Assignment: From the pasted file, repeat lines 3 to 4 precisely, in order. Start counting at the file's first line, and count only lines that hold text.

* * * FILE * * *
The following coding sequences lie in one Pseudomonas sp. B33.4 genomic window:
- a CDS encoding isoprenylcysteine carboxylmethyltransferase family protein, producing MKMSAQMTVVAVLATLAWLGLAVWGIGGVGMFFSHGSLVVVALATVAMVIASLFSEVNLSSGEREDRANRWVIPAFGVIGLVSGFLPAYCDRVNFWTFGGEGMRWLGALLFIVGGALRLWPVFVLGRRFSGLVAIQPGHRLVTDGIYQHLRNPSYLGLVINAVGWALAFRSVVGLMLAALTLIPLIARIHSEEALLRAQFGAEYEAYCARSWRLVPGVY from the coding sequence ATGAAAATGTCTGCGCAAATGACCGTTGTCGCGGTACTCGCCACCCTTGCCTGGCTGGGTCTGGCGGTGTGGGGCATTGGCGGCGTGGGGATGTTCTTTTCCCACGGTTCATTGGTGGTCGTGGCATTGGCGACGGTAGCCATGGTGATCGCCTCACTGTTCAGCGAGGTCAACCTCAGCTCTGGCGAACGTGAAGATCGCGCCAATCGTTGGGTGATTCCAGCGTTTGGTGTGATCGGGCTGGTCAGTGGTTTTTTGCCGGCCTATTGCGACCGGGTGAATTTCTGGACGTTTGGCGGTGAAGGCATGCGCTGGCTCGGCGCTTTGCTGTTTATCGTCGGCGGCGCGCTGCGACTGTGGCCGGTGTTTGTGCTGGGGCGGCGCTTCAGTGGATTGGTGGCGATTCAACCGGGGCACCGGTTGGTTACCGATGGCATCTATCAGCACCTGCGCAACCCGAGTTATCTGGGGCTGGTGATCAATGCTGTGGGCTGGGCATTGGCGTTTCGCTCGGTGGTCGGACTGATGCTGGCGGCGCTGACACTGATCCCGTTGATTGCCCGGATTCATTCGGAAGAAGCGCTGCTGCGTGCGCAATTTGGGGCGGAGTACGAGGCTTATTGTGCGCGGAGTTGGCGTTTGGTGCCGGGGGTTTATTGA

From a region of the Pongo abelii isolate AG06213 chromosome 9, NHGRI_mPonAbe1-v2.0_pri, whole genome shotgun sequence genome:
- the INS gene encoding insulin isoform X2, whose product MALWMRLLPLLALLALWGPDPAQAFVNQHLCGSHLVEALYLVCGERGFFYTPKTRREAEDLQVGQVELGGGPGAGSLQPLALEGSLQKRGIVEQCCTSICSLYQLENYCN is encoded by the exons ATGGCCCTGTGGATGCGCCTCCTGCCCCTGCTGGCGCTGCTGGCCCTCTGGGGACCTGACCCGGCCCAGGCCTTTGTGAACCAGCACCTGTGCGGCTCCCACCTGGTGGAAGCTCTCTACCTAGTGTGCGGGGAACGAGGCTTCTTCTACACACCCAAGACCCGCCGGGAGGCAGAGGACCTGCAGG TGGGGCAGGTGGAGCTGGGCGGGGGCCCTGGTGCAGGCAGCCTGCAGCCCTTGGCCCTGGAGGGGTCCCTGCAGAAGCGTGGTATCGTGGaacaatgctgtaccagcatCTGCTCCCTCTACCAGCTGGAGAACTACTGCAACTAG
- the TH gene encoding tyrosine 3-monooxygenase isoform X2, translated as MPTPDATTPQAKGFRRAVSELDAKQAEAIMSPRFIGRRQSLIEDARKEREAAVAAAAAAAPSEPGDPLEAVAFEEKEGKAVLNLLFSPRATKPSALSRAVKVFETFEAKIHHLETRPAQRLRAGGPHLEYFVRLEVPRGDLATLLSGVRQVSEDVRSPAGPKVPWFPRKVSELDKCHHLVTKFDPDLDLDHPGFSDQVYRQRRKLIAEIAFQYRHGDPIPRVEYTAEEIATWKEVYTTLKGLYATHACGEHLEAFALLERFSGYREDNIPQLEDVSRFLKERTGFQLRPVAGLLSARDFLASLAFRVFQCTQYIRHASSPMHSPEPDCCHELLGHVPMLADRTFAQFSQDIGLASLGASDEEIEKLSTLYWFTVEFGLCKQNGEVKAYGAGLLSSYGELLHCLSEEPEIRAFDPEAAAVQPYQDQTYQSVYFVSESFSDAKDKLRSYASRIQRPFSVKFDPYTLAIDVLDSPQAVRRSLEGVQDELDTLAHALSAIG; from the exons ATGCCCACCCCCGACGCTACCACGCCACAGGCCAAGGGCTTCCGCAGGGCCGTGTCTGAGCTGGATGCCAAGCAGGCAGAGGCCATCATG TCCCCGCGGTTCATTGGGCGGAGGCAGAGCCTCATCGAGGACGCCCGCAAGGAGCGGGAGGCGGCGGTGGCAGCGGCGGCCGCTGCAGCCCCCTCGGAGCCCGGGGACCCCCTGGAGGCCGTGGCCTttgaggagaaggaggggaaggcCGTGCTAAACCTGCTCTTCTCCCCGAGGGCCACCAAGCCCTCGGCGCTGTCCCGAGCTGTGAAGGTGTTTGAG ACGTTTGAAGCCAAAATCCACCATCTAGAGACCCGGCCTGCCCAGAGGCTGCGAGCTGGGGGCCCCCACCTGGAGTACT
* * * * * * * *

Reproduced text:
From a region of the Pongo abelii isolate AG06213 chromosome 9, NHGRI_mPonAbe1-v2.0_pri, whole genome shotgun sequence genome:
- the INS gene encoding insulin isoform X2, whose product MALWMRLLPLLALLALWGPDPAQAFVNQHLCGSHLVEALYLVCGERGFFYTPKTRREAEDLQVGQVELGGGPGAGSLQPLALEGSLQKRGIVEQCCTSICSLYQLENYCN is encoded by the exons ATGGCCCTGTGGATGCGCCTCCTGCCCCTGCTGGCGCTGCTGGCCCTCTGGGGACCTGACCCGGCCCAGGCCTTTGTGAACCAGCACCTGTGCGGCTCCCACCTGGTGGAAGCTCTCTACCTAGTGTGCGGGGAACGAGGCTTCTTCTACACACCCAAGACCCGCCGGGAGGCAGAGGACCTGCAGG TGGGGCAGGTGGAGCTGGGCGGGGGCCCTGGTGCAGGCAGCCTGCAGCCCTTGGCCCTGGAGGGGTCCCTGCAGAAGCGTGGTATCGTGGaacaatgctgtaccagcatCTGCTCCCTCTACCAGCTGGAGAACTACTGCAACTAG